The generalized increase in prices and wages, or inflation, is one of the most important and discussed macroeconomic dimensions of modernity, and is the subject of this and two other articles.
In the next few pieces we will see two practical examples, which is why today we must focus on understanding what inflation is, why it is a problem and when it could be better than the alternatives.
What is inflation?
The inflation rate measures the percentage growth of the price level, and a price is basically the rate at which we exchange money for goods and services. In fact, classical macroeconomics shows us that in the long run, the growth of the money supply (the amount of money circulating in an economy) is the main determinant of inflation. And since central banks control the money supply, in practice they also control the rate of inflation.
Furthermore, inflation is essential for analyzing interest rates. This is because the nominal interest rate (the amount that is materially paid as interest) is different from the real interest rate (the real value of the money earned on a loan): when prices rise, the real value of money (the quantity of goods and services that can be purchased with it) decreases, and therefore the real interest rate is equal to the nominal interest rate minus the inflation rate.
But is it really that bad?
Thus defined, inflation may seem like yet another difficult and useless economic concept for life. However, one must remember all the examples that show how excessive inflation or hyperinflation (price increases of at least 50% monthly) can have devastating consequences: first of all, the hyperinflation that hit Germany in 1922-1924, considered one of the causes of Hitler's rise to power.
But if increasing the money supply causes inflation, why would central banks print so much money?
In fact, the control of the money supply has various benefits from an economic point of view, in particular for stabilizing the economy in the short term. But printing money can also be used by a government to finance its own expenses. This phenomenon, called seigniorage, however, harms all those who have money, because by doing so that money will be able to buy fewer goods. This inflation tax is considered the last resort of a government that is unable to obtain other income, perhaps due to political instability, precisely because it is impossible to evade, has no collection costs and affects the entire population. However, seigniorage remains a risky move, as the resulting inflation also reduces the value of new money and that collected from other taxes, forcing the nation to print more and more to continue to finance itself. In fact, relying on seigniorage is often one of the causes of hyperinflation.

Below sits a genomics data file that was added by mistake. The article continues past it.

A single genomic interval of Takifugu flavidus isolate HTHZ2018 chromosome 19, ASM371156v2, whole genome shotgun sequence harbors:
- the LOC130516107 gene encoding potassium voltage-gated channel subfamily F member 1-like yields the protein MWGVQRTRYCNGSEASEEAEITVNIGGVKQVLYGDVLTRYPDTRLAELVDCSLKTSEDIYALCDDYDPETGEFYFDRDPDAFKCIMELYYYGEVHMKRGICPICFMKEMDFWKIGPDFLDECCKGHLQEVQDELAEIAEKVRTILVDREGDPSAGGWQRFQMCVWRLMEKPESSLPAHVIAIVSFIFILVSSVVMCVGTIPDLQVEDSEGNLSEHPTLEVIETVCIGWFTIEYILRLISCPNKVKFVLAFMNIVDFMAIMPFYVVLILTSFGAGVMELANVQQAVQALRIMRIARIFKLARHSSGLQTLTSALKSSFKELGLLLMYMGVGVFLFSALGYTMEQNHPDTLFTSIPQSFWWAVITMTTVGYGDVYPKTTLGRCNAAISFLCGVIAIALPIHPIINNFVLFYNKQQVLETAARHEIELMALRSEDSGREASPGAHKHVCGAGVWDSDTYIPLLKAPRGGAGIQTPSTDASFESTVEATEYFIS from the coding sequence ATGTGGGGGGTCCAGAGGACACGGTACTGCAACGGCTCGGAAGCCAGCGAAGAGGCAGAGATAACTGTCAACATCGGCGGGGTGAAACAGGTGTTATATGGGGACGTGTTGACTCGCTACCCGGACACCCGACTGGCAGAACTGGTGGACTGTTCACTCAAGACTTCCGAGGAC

So inflation reduces my salary?
In reality, thinking that rising prices makes us poorer is normal but wrong. It is true that in the short run, when wages are fixed, inflation reduces our purchasing power, but it is also true that in the long run a change in the price level is like a change in the unit of measurement: numbers become bigger, but nothing really changes.
Inflation can be a problem for other more indirect costs, those related to the distortions caused by price volatility. But what are they?